Next time you pick up a book, or just look at one of your shelf, think about all that’s attached to it. The events that lead to you bringing it home or how you felt the last time you read a book by the same author. Books aren’t just objects and aren’t just the words types on the pages. They have a life of their own, and we’re lucky to be able to share the journey and add to those lives.

Line curvy

Do you enjoy reading about books? What are some of the books on books that you’ve enjoyed in the past? I’m always looking for more suggestion because my collection, though vast and diverse, doesn’t have many more to satisfy my craving of this type of book.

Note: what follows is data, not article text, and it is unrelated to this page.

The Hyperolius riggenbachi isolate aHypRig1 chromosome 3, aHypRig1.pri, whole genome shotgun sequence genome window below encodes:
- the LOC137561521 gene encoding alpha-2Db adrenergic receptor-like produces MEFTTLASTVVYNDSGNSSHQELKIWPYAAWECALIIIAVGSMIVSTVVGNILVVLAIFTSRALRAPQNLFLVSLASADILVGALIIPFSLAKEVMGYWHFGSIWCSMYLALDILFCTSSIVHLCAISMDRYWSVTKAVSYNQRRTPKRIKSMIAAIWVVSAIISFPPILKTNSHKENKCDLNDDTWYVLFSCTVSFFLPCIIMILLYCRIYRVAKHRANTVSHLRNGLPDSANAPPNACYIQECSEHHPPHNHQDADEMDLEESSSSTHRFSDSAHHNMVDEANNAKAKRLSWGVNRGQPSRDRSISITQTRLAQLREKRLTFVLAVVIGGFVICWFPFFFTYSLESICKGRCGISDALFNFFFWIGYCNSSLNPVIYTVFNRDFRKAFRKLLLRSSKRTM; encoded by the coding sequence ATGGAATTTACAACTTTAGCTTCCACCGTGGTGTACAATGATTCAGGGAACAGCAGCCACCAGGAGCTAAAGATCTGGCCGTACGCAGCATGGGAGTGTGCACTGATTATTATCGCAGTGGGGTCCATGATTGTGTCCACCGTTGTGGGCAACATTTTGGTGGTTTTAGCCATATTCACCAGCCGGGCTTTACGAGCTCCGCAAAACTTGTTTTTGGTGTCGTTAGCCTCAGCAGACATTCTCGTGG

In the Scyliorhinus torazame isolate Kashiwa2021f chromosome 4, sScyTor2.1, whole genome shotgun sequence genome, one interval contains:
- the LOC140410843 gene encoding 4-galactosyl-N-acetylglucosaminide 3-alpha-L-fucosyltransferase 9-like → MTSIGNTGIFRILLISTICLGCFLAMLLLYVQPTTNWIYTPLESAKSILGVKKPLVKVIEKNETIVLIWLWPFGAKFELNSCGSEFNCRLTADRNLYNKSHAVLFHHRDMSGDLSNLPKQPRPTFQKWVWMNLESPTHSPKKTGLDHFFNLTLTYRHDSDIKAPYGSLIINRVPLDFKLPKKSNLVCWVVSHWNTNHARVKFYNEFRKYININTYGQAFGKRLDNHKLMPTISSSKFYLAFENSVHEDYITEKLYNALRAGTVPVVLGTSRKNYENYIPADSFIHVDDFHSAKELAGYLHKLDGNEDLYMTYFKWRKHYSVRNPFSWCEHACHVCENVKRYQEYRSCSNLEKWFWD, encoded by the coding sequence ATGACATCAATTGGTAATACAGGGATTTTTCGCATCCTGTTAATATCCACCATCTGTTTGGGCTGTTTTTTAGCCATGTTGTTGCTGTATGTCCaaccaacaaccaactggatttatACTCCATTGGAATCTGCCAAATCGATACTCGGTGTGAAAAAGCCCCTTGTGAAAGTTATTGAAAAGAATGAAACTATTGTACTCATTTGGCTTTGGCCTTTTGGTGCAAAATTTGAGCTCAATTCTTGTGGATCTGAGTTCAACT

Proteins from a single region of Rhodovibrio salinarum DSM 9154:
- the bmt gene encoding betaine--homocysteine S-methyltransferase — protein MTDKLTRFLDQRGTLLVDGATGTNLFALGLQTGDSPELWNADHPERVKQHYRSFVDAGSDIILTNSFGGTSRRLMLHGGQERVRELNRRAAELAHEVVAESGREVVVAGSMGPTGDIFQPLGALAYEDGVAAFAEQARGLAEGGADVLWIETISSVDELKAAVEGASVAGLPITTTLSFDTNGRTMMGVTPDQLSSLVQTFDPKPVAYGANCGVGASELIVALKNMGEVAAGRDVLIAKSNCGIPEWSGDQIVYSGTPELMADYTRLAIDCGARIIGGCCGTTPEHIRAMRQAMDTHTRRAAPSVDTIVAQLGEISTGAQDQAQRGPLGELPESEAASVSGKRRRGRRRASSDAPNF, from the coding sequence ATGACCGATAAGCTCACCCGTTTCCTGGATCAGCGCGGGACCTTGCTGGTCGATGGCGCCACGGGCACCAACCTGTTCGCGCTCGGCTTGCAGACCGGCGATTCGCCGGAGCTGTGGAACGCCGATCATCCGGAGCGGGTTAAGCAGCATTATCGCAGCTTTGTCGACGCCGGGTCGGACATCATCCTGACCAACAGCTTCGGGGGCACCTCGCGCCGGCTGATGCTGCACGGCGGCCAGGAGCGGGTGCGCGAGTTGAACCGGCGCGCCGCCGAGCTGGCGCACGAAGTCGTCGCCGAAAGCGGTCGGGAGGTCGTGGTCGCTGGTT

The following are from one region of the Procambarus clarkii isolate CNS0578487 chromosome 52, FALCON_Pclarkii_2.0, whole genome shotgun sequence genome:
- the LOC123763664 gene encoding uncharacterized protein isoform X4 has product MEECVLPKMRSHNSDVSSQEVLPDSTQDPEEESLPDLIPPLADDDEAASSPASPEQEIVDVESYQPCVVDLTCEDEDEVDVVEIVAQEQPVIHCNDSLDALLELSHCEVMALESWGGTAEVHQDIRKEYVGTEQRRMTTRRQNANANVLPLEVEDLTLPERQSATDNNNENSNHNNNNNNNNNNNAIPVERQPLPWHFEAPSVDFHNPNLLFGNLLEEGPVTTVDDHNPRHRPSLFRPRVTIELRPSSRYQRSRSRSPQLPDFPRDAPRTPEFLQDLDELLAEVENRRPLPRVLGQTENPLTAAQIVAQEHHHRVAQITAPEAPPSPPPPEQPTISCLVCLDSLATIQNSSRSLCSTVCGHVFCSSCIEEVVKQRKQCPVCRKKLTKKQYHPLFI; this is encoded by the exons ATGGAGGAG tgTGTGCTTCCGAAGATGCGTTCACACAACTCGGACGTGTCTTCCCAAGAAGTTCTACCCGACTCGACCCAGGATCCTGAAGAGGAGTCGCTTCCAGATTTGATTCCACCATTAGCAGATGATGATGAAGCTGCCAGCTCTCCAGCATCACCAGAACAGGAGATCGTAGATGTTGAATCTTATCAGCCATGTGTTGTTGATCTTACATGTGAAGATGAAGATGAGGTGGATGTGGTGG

P.S. – One of the most dangerous things to come from reading books like this is that a TBR pile is almost guaranteed to double or triple. It’s unavoidable as books sound amazing as you read and have to write them down to check out later. You’ve been warned.